My first realisation came when I arrived at the ceremony, it came the second my Dad and Brother started making jokes about all the bad things that could happen to me while I was on stage. Those jokes bought on a rush of nerves, short breathing and cold sweats; I was terrified I would somehow trip over my own feet and fall flat on my face in the middle of my now dreaded walk across the stage. The next rush of nerves came while on route to pick up my graduation gown and out the corner of my eye I could see my Dad taking an annoying amount of photographs. It was then that it truly hit me that in terms of family, today was all about me. After three years of hard work my parents told me how proud they were, my Mum actually started to tear up at one point. Then there was putting on the gown which sparked even more ‘proud’ moments, and trust me wearing the gown is no picnic; it constantly slides off your shoulders, it’s a lot heavier than you first think it to be and it’s so thick that you will feel like your sat wrapped in your duvet while sitting inside a fully heated oven. So along with the nerves of having everyone look at me for five seconds and the risk of falling flat on my face I also felt an overwhelming sense of pressure to try and carry on doing my parents proud, as well as feeling like I was slowly baking to death. Things do get slightly better when you see your friends there. What also helps you stay calm is the knowledge that they are all going through the exact same feelings as you; you feel much more relieved knowing you’re not the only one.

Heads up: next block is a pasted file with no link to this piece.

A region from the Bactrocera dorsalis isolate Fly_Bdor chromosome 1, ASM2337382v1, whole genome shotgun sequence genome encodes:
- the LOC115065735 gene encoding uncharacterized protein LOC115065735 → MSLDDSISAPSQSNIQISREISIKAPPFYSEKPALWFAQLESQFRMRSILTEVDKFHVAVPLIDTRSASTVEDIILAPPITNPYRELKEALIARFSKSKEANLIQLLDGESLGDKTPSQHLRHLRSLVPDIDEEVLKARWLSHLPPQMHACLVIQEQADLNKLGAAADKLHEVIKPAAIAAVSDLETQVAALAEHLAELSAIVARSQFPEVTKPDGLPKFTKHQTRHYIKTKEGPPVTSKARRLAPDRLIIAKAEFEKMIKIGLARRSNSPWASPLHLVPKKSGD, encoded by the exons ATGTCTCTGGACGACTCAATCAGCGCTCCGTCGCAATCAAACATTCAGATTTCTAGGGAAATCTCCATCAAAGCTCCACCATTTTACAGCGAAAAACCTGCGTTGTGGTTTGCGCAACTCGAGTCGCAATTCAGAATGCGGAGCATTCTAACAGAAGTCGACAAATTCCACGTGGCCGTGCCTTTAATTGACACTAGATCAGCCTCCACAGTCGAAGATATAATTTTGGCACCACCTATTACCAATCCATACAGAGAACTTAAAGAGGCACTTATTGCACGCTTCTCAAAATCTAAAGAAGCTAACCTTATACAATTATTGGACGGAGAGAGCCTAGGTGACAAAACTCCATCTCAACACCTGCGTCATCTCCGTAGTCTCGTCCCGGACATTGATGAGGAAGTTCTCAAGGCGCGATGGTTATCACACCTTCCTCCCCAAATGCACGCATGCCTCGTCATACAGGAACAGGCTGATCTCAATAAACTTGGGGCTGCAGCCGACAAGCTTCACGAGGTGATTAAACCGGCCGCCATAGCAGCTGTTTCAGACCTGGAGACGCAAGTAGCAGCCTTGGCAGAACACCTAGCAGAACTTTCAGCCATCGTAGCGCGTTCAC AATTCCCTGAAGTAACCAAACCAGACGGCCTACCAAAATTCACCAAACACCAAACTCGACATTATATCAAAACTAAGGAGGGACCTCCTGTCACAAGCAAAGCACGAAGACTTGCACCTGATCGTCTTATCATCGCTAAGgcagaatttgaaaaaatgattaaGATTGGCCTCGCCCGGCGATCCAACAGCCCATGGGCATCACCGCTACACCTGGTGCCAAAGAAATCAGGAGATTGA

Then came the ceremony, which starts to feel much more important and almost regal when a procession of university VIPs walk in the room wearing shiny gold. Just as I started to feel a sense of self accomplishment, we were instructed to stand up and make our way to the stage; and along came the nerves and sweats again. Good look to the next person who has to wear my gown. The closer I got to the stage the more I could feel my heart in my throat, I could feel myself literally shaking and what’s worse I could feel my legs going weak. It wasn’t until I got about two people away from the front of the line set to go on stage to shake the Deans hand that I realised that this was my moment. All the nerves and all the stress you suddenly understand is caused by knowing just how important graduation is, not because everyone is looking at you but because you want to make the most of one the biggest days of your life. As soon as you begin to walk across the stage you seem to forget about everyone sat in front of you, and instead you get a strong sense of self achievement.
It isn’t just spending the day celebrating your achievement; it’s then getting to re-live the uni days of going out with your mates and having good old fashion drunken fun. All this combined made it one of the best days I’ve ever had. Sweating aside.